"Avatar: The Way of Water" came 13 years after the original film, which remains the highest grossing movie of all time, amassing $2.9 billion at the global box office.

Even if the sequel -- which transplants the 3D action to a new underwater setting -- does not quite scale those heights, it is already the seventh biggest film of all time by ticket sales.

That remarkable success has helped to reinvigorate the movie theater industry, which has been slammed by competition from streamers, and apathy about the movie-going experience since the pandemic.

In the United States alone some 500 theaters have disappeared since the arrival of Covid-19 forced costly closures, according to the National Association of Theater Owners.

Cineworld -- the British group that owns America's second-largest theater chain Regal Cinemas -- is in the midst of restructuring after filing for bankruptcy last year.

But Cameron, the director of "Titanic," "The Terminator" and many more hits, remains firmly convinced about the viability and adaptability of cinema in the future.

"I don't think movies are ever gonna die," he said.

"We need this as culture, as a society. We need to go into these theaters into these big large spaces with hundreds of strangers."

'Pseudo-intellectual' critics

At 68, the director nevertheless recognises that habits have changed.

While grand spectacle continues to draw younger crowds to giant multiplexes, auteur-driven and independent cinema is finding it increasingly hard to convince older audiences to leave their homes.

"I'm also seeing a pattern of the type of film that people will go to see in a movie theater and the type that they won't. And so streaming still has a very, very rich and important place," said Cameron.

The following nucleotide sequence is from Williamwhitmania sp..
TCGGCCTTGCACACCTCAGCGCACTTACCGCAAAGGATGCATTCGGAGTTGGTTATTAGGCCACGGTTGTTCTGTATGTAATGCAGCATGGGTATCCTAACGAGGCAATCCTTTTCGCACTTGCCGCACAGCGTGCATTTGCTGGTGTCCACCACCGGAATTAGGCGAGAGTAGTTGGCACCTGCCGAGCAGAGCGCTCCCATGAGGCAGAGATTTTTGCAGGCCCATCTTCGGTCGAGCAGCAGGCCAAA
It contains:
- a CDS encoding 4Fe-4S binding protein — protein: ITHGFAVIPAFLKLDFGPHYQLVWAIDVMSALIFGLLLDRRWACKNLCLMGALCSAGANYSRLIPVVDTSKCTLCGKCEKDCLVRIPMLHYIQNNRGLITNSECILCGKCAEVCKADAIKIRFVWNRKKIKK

His "Avatar" sequel sees the blue Na'vi of Pandora fighting off yet another invasion of their homeland by resource-hungry humans.

The storyline allows Cameron, who is famously passionate about underwater exploration and is a vegetarian, to expand on the franchise's themes: protecting nature, and the threats posed to the environment by imperialism and capitalism.

But while it has torn audiences away from the comfort of their sofas, it has received a mixed reaction from critics.

It left this week's Golden Globes empty-handed, unlike its 2009 predecessor which won best drama and best director for Cameron.

It was not even nominated by Cameron's peers, the Directors Guild of America, for their own annual awards.

"That's in the nature of art. You can't please everybody," shrugged Cameron.

Critics "think a certain kind of earnestness, where you wear your heart on your sleeve, is unsophisticated or naive," he said.

"To me, that's a little bit of a pseudo-intellectual perspective."

'Hope in Ukraine'

Cameron pointed to the film's massive international appeal, citing data from its distributor that the sequel is "approaching being the number one film in the history of Ukraine."

"That means that when the missiles stop and the power comes back on, people are going to the movie theaters," he said.

"Giving hope in Ukraine right now, that made the whole thing worthwhile. Not the money. Not the awards."